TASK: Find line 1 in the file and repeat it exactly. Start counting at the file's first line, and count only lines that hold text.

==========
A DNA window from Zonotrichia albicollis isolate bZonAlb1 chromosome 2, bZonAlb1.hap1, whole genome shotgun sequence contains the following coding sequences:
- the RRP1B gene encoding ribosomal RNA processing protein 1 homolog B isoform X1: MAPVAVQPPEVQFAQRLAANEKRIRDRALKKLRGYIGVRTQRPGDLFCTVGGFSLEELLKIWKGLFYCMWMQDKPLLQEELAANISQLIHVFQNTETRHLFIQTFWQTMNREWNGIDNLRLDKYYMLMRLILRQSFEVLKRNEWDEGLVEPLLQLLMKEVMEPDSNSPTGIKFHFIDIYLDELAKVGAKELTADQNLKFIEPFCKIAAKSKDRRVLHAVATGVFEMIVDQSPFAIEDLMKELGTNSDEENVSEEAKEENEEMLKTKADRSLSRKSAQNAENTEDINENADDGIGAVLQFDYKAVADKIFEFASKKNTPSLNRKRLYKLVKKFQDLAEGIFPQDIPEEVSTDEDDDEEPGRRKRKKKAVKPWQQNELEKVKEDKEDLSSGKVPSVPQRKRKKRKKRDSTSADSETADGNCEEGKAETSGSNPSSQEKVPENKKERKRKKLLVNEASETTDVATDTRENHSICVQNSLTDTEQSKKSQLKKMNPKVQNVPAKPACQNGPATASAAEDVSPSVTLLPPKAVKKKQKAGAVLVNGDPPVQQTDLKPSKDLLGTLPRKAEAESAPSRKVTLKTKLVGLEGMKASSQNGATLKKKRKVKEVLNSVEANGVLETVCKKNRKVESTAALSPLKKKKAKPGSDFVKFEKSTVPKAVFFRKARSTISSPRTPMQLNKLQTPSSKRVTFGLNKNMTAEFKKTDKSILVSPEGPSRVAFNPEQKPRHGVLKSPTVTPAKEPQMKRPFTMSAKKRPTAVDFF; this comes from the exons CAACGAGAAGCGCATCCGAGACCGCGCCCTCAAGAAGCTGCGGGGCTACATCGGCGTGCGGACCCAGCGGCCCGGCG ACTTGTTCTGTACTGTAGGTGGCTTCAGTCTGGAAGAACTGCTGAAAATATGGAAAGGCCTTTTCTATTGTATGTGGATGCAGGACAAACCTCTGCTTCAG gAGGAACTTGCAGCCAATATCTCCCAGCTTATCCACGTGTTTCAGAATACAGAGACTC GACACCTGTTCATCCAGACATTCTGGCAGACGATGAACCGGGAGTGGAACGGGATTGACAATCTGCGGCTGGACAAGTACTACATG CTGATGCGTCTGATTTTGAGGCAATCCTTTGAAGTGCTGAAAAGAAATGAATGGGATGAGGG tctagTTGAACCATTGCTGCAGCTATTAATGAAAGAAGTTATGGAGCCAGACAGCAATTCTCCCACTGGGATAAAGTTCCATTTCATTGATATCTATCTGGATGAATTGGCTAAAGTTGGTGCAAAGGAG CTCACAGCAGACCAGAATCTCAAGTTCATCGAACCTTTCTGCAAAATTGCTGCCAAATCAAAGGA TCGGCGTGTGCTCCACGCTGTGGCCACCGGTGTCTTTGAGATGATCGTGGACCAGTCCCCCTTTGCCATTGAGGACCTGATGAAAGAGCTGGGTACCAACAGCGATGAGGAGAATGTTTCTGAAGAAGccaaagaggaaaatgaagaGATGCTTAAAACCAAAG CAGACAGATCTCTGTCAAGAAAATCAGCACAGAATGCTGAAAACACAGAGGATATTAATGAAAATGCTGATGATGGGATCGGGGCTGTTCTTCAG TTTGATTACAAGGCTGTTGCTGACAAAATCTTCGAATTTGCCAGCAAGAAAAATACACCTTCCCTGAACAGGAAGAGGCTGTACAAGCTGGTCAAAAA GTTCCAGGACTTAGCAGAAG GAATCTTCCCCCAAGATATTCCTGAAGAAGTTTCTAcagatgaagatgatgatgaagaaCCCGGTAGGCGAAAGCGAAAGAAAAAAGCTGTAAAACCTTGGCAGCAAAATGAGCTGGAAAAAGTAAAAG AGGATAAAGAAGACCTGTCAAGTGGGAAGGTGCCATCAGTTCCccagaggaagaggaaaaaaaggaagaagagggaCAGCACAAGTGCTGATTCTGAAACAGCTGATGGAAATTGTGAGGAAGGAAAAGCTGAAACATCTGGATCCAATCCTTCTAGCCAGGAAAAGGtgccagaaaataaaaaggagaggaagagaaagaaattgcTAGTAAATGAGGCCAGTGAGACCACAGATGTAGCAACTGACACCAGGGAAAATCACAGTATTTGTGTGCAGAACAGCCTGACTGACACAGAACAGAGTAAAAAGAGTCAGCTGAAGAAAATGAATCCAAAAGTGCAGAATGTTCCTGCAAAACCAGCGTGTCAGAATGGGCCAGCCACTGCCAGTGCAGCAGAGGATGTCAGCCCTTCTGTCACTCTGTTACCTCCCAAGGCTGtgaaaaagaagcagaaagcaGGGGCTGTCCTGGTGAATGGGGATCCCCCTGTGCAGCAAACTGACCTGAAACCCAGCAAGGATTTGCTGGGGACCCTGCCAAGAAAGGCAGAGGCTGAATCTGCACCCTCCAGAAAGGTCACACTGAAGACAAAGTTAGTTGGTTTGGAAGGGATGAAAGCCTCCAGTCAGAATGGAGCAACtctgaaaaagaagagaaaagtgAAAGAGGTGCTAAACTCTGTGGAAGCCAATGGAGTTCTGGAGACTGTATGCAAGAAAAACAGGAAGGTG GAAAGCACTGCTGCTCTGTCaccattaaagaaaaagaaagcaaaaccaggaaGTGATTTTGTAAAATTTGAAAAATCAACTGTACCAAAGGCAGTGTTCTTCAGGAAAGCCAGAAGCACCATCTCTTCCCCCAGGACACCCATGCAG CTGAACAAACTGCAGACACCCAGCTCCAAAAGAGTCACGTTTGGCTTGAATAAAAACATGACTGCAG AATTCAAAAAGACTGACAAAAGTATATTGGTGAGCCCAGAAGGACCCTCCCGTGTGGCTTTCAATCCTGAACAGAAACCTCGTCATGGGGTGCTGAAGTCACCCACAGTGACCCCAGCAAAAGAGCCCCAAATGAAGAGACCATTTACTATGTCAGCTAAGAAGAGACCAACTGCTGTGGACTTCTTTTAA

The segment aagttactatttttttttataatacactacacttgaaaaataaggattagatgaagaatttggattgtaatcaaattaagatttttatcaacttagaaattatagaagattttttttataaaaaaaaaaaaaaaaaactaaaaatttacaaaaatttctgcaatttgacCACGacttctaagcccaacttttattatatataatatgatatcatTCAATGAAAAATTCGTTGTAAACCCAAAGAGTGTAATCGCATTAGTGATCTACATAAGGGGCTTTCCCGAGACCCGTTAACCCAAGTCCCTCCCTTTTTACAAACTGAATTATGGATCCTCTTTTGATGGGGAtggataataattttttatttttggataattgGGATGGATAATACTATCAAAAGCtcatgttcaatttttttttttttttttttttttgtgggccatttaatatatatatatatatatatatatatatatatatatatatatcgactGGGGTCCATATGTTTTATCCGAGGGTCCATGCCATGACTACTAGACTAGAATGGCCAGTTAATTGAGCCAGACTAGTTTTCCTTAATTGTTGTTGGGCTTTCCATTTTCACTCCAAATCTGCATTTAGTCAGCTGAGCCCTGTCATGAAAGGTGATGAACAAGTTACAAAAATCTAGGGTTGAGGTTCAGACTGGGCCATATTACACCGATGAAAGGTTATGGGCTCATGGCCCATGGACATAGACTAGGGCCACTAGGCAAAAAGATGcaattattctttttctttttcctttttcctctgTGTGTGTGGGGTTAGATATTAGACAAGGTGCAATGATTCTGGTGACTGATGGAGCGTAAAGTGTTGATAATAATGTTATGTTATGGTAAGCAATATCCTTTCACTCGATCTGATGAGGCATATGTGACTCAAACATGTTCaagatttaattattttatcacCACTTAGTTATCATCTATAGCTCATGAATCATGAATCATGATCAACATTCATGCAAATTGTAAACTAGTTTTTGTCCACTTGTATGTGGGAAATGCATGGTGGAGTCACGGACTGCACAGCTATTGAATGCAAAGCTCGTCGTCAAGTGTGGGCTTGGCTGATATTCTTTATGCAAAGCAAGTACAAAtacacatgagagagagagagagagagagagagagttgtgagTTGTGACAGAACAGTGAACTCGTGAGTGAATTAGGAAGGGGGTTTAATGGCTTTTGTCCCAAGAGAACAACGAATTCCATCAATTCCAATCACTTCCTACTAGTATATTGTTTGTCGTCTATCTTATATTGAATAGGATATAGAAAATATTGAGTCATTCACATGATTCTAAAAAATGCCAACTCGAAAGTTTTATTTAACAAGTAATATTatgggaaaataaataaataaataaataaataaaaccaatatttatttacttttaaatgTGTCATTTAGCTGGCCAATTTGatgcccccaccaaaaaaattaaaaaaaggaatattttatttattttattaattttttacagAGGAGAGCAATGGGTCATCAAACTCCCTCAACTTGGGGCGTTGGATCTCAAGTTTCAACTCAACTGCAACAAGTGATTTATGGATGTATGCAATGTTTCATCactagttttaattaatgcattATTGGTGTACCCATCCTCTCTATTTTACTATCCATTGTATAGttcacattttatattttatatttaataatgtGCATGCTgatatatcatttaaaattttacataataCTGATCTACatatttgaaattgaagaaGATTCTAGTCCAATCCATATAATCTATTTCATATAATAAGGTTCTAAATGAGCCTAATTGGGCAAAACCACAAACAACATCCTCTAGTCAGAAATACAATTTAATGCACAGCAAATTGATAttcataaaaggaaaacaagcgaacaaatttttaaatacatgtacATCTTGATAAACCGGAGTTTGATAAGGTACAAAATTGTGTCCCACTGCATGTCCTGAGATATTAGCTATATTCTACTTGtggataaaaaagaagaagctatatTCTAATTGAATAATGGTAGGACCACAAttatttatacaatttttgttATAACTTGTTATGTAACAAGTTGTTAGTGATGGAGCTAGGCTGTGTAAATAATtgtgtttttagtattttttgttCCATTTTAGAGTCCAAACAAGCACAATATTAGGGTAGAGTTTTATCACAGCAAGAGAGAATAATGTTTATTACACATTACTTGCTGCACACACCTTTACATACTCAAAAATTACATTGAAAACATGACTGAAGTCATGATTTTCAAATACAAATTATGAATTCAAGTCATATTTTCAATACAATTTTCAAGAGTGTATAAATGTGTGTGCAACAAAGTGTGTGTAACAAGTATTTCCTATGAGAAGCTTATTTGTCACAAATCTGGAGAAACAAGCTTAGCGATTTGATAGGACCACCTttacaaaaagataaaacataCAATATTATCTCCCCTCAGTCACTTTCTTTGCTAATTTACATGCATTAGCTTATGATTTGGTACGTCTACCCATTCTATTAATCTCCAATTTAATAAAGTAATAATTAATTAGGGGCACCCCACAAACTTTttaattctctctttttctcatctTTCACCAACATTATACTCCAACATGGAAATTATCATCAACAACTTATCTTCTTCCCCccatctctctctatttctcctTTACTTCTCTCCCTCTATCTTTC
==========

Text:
A DNA window from Zonotrichia albicollis isolate bZonAlb1 chromosome 2, bZonAlb1.hap1, whole genome shotgun sequence contains the following coding sequences: